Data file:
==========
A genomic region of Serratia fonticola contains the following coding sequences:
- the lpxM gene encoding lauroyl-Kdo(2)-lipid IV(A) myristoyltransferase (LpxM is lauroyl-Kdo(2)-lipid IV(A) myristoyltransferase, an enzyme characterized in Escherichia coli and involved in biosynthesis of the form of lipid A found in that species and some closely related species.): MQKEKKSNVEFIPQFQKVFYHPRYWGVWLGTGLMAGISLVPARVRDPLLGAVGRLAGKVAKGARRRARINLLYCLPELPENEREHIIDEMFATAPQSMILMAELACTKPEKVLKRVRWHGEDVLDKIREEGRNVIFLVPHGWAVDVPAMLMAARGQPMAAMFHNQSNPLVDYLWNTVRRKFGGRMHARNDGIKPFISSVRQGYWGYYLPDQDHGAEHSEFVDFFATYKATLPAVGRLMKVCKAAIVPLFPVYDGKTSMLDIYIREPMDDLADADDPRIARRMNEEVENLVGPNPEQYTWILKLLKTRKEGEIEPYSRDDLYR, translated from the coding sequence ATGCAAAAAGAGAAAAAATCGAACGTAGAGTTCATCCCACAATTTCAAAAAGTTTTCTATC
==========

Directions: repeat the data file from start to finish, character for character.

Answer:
A genomic region of Serratia fonticola contains the following coding sequences:
- the lpxM gene encoding lauroyl-Kdo(2)-lipid IV(A) myristoyltransferase (LpxM is lauroyl-Kdo(2)-lipid IV(A) myristoyltransferase, an enzyme characterized in Escherichia coli and involved in biosynthesis of the form of lipid A found in that species and some closely related species.): MQKEKKSNVEFIPQFQKVFYHPRYWGVWLGTGLMAGISLVPARVRDPLLGAVGRLAGKVAKGARRRARINLLYCLPELPENEREHIIDEMFATAPQSMILMAELACTKPEKVLKRVRWHGEDVLDKIREEGRNVIFLVPHGWAVDVPAMLMAARGQPMAAMFHNQSNPLVDYLWNTVRRKFGGRMHARNDGIKPFISSVRQGYWGYYLPDQDHGAEHSEFVDFFATYKATLPAVGRLMKVCKAAIVPLFPVYDGKTSMLDIYIREPMDDLADADDPRIARRMNEEVENLVGPNPEQYTWILKLLKTRKEGEIEPYSRDDLYR, translated from the coding sequence ATGCAAAAAGAGAAAAAATCGAACGTAGAGTTCATCCCACAATTTCAAAAAGTTTTCTATC